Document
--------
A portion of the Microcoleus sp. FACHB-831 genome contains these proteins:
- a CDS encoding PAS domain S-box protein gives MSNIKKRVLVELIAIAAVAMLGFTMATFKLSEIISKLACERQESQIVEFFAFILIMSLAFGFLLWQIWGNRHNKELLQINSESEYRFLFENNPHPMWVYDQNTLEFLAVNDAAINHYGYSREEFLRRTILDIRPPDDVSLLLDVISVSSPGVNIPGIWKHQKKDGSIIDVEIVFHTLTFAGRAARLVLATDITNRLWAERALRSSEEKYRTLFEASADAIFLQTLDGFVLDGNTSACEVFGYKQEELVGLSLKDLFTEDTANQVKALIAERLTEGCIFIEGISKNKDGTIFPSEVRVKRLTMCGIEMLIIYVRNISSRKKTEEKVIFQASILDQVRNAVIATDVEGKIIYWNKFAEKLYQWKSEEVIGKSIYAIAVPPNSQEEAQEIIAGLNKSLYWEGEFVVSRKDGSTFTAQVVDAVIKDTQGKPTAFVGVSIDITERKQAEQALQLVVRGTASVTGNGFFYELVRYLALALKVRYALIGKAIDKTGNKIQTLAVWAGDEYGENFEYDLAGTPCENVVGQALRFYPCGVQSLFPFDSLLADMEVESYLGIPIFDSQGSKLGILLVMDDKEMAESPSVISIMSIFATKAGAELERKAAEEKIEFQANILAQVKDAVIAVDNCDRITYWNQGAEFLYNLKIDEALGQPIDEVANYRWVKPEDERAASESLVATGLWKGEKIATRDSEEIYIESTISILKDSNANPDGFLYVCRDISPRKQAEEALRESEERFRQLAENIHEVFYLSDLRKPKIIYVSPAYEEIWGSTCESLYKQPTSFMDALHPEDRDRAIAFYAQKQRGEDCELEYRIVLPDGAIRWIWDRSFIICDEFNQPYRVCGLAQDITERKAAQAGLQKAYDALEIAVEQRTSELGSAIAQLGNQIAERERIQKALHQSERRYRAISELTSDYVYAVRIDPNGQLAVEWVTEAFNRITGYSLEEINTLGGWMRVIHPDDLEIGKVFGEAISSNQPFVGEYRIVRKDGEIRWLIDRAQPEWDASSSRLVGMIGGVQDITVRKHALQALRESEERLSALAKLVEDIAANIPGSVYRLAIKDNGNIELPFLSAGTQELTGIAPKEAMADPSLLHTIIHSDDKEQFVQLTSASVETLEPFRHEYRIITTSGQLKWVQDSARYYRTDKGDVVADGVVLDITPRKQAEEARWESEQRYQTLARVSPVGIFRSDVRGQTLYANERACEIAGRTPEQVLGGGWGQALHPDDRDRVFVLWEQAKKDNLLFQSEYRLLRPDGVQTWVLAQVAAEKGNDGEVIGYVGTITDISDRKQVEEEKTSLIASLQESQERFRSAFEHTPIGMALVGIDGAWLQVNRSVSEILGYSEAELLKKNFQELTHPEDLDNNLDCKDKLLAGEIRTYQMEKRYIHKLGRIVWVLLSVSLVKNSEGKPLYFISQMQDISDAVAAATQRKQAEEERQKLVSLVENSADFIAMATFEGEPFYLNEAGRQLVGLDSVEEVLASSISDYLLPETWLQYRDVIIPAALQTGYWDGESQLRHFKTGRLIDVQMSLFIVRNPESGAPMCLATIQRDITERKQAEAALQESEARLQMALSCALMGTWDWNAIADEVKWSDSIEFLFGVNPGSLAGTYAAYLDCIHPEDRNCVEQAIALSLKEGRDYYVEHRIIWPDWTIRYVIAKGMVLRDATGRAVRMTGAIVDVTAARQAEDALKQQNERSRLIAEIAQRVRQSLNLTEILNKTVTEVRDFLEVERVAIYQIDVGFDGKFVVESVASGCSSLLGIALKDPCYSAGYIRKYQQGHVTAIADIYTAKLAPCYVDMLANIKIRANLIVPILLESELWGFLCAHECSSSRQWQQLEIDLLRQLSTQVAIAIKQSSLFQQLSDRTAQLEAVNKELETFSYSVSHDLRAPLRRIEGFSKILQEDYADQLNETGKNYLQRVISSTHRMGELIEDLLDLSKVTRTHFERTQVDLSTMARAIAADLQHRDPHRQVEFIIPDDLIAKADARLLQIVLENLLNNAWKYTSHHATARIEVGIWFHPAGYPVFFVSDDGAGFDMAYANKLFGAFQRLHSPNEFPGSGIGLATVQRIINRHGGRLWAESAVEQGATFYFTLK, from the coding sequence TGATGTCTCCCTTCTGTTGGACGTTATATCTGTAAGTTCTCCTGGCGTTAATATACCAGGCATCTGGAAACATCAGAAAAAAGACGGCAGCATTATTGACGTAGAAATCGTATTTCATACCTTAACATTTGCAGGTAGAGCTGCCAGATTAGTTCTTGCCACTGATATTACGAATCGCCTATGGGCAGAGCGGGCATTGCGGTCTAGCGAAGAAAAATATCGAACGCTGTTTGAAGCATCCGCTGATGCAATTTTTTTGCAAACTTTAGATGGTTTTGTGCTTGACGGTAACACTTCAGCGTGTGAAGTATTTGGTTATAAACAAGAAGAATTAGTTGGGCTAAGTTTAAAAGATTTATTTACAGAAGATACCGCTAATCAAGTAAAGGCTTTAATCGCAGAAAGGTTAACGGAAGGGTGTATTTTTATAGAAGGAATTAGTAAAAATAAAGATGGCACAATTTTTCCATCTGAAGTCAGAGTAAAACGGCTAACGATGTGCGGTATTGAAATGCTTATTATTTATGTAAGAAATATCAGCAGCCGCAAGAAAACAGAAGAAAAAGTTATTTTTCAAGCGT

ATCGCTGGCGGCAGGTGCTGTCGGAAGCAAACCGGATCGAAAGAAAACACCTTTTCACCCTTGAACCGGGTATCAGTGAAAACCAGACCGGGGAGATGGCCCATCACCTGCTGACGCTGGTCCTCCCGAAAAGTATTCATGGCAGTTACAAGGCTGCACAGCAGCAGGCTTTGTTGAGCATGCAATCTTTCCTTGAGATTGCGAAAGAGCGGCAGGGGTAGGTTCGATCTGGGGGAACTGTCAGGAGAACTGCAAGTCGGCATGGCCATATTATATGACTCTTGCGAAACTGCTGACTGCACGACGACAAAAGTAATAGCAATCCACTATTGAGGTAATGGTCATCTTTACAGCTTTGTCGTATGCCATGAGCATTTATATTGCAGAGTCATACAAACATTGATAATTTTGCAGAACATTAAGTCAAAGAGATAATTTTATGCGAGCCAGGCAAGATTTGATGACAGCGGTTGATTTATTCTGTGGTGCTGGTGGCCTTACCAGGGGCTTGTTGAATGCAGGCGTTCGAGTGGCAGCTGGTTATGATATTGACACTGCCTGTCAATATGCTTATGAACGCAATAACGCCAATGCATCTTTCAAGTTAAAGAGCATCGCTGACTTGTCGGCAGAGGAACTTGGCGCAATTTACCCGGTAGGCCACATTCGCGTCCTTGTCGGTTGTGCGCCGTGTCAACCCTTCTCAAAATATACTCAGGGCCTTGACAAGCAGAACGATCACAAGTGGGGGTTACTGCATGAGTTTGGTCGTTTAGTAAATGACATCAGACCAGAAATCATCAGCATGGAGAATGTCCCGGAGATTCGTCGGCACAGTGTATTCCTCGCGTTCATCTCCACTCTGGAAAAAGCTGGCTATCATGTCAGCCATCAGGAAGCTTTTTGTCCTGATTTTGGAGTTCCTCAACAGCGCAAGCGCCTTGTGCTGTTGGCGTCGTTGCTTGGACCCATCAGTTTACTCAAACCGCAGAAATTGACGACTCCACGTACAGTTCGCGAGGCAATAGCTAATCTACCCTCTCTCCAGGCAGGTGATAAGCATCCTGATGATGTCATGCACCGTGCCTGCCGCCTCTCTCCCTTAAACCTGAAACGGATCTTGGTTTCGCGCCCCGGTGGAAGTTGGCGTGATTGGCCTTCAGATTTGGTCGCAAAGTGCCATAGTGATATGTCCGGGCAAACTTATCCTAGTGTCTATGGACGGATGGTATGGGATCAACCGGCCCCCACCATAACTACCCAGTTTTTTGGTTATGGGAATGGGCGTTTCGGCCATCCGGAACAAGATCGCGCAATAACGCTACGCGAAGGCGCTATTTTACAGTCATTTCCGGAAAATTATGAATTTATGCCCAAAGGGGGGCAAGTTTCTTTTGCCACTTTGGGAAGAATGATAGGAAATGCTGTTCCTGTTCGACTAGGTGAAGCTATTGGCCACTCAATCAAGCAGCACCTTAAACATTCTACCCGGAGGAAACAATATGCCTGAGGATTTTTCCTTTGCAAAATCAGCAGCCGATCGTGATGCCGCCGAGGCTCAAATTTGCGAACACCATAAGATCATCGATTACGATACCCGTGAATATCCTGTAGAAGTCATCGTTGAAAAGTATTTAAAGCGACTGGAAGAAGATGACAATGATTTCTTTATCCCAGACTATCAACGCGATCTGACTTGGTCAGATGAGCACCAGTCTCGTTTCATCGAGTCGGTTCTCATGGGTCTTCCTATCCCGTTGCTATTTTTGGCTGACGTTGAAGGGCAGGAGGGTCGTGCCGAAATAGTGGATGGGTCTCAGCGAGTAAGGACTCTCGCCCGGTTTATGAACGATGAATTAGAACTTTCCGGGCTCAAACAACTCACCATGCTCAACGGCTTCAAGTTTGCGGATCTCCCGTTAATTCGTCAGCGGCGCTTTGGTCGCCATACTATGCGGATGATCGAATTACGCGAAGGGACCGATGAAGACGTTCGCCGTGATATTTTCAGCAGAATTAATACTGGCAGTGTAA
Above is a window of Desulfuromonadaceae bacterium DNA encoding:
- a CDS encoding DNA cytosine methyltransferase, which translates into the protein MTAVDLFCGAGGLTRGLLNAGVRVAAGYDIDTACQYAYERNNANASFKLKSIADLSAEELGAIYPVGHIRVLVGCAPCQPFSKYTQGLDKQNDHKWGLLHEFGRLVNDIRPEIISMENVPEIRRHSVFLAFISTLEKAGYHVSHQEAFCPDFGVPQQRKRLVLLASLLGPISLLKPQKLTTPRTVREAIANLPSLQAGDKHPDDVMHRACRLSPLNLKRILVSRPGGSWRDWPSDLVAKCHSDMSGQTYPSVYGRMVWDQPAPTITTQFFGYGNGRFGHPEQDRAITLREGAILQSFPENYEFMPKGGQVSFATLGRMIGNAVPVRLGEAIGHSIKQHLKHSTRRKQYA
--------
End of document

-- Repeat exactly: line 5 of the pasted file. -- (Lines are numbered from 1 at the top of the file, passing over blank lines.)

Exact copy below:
- a CDS encoding DNA cytosine methyltransferase, which translates into the protein MTAVDLFCGAGGLTRGLLNAGVRVAAGYDIDTACQYAYERNNANASFKLKSIADLSAEELGAIYPVGHIRVLVGCAPCQPFSKYTQGLDKQNDHKWGLLHEFGRLVNDIRPEIISMENVPEIRRHSVFLAFISTLEKAGYHVSHQEAFCPDFGVPQQRKRLVLLASLLGPISLLKPQKLTTPRTVREAIANLPSLQAGDKHPDDVMHRACRLSPLNLKRILVSRPGGSWRDWPSDLVAKCHSDMSGQTYPSVYGRMVWDQPAPTITTQFFGYGNGRFGHPEQDRAITLREGAILQSFPENYEFMPKGGQVSFATLGRMIGNAVPVRLGEAIGHSIKQHLKHSTRRKQYA